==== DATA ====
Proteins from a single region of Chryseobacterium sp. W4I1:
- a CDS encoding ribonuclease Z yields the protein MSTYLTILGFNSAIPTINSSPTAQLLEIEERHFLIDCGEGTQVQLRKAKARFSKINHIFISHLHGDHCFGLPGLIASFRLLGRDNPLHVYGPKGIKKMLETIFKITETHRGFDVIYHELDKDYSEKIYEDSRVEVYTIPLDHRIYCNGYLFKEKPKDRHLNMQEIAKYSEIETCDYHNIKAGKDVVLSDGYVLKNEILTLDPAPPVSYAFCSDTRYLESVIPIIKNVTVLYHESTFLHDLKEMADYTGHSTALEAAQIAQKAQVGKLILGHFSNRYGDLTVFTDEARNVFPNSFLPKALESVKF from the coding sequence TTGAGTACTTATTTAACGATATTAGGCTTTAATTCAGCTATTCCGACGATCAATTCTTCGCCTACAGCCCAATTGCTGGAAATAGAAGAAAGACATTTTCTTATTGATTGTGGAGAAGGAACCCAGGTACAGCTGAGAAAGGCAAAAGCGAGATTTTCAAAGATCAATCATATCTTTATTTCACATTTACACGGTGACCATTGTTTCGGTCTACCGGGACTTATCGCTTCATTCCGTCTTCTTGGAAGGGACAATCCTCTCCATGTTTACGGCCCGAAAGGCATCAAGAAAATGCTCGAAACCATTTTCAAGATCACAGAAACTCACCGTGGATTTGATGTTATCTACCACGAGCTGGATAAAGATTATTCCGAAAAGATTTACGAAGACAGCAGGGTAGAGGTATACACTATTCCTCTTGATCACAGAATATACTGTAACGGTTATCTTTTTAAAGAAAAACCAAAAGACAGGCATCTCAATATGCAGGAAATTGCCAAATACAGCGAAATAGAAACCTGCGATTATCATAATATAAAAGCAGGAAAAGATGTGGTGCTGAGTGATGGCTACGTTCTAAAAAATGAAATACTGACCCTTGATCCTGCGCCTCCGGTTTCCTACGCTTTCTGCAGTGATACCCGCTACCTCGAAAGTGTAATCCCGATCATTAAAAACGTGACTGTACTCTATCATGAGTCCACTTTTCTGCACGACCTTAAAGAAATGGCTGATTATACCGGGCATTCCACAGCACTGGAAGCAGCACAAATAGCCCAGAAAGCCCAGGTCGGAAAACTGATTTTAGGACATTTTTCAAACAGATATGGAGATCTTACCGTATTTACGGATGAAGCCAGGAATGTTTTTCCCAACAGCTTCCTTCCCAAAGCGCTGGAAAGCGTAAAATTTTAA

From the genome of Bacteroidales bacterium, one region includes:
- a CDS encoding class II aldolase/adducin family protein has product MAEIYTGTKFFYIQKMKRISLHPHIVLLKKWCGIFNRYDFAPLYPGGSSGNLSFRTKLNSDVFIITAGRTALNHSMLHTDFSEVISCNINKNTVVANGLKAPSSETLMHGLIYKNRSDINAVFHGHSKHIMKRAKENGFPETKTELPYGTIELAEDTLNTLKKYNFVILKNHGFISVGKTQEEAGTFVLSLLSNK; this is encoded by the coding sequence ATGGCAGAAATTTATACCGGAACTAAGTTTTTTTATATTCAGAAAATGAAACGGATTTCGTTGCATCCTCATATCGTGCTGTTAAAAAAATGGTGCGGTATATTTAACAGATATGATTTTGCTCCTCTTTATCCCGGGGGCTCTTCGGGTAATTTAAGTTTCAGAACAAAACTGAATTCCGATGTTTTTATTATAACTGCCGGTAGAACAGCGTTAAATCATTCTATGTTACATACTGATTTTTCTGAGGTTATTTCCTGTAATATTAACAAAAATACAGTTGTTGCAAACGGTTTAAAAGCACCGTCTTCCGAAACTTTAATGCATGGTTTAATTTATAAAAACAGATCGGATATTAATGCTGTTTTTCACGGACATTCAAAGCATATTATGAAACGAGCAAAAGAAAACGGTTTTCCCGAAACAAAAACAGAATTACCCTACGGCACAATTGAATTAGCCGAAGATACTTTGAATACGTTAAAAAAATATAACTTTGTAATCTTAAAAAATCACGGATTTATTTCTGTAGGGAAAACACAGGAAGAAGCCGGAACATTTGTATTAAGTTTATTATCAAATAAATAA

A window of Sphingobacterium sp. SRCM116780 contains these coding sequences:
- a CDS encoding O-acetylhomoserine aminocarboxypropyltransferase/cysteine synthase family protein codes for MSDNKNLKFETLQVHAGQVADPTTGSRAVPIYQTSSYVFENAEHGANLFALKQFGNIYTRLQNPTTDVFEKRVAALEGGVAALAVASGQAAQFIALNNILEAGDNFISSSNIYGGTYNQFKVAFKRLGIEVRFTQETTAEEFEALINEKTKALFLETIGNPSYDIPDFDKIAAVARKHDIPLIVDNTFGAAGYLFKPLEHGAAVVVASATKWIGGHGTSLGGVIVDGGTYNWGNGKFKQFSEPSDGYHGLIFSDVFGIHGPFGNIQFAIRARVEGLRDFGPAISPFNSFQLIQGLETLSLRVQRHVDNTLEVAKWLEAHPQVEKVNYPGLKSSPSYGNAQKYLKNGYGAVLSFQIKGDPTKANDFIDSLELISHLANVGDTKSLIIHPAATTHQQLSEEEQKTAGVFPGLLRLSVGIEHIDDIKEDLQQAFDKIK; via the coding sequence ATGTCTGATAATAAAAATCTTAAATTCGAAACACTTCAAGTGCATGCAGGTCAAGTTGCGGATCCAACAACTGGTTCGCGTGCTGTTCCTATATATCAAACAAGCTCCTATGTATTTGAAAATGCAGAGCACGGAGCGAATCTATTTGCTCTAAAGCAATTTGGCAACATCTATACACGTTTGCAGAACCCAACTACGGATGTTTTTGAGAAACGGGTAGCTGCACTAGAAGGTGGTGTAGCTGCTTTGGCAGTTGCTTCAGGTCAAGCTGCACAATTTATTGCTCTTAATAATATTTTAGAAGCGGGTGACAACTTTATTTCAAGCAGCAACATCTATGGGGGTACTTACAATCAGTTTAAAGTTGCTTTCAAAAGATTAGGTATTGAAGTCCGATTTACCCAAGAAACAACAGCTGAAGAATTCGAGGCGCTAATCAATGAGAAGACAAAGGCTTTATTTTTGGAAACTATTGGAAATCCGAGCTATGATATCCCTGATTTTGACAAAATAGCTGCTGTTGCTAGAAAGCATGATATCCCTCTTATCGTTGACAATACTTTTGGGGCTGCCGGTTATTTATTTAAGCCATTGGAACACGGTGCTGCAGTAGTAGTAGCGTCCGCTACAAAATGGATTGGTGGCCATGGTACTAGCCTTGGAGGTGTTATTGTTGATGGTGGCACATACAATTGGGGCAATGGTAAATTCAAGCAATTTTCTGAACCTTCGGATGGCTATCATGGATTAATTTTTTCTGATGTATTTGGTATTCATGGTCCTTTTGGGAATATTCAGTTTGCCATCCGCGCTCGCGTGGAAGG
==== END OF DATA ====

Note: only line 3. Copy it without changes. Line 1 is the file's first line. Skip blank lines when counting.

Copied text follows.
From the genome of Bacteroidales bacterium, one region includes: